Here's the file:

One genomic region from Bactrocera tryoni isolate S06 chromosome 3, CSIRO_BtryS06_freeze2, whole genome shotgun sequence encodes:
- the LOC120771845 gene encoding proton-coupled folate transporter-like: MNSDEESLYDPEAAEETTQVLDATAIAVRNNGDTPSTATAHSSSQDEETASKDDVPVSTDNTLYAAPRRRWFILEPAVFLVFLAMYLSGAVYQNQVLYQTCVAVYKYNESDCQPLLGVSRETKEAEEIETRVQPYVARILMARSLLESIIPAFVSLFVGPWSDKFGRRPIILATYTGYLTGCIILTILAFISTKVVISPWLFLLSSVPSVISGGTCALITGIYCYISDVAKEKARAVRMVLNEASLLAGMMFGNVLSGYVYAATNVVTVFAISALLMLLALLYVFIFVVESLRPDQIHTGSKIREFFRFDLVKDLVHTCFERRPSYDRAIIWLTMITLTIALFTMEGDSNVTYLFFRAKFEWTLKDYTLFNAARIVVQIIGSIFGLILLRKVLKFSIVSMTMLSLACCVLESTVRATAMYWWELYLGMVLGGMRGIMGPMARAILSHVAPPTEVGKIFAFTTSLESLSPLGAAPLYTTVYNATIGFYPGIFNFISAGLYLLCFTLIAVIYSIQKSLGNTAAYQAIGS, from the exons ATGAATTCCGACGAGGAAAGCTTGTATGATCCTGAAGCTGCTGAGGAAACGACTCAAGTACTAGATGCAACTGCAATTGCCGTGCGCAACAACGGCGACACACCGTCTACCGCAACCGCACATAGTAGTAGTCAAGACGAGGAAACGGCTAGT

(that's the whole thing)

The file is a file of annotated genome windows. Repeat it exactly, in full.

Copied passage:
One genomic region from Bactrocera tryoni isolate S06 chromosome 3, CSIRO_BtryS06_freeze2, whole genome shotgun sequence encodes:
- the LOC120771845 gene encoding proton-coupled folate transporter-like: MNSDEESLYDPEAAEETTQVLDATAIAVRNNGDTPSTATAHSSSQDEETASKDDVPVSTDNTLYAAPRRRWFILEPAVFLVFLAMYLSGAVYQNQVLYQTCVAVYKYNESDCQPLLGVSRETKEAEEIETRVQPYVARILMARSLLESIIPAFVSLFVGPWSDKFGRRPIILATYTGYLTGCIILTILAFISTKVVISPWLFLLSSVPSVISGGTCALITGIYCYISDVAKEKARAVRMVLNEASLLAGMMFGNVLSGYVYAATNVVTVFAISALLMLLALLYVFIFVVESLRPDQIHTGSKIREFFRFDLVKDLVHTCFERRPSYDRAIIWLTMITLTIALFTMEGDSNVTYLFFRAKFEWTLKDYTLFNAARIVVQIIGSIFGLILLRKVLKFSIVSMTMLSLACCVLESTVRATAMYWWELYLGMVLGGMRGIMGPMARAILSHVAPPTEVGKIFAFTTSLESLSPLGAAPLYTTVYNATIGFYPGIFNFISAGLYLLCFTLIAVIYSIQKSLGNTAAYQAIGS, from the exons ATGAATTCCGACGAGGAAAGCTTGTATGATCCTGAAGCTGCTGAGGAAACGACTCAAGTACTAGATGCAACTGCAATTGCCGTGCGCAACAACGGCGACACACCGTCTACCGCAACCGCACATAGTAGTAGTCAAGACGAGGAAACGGCTAGT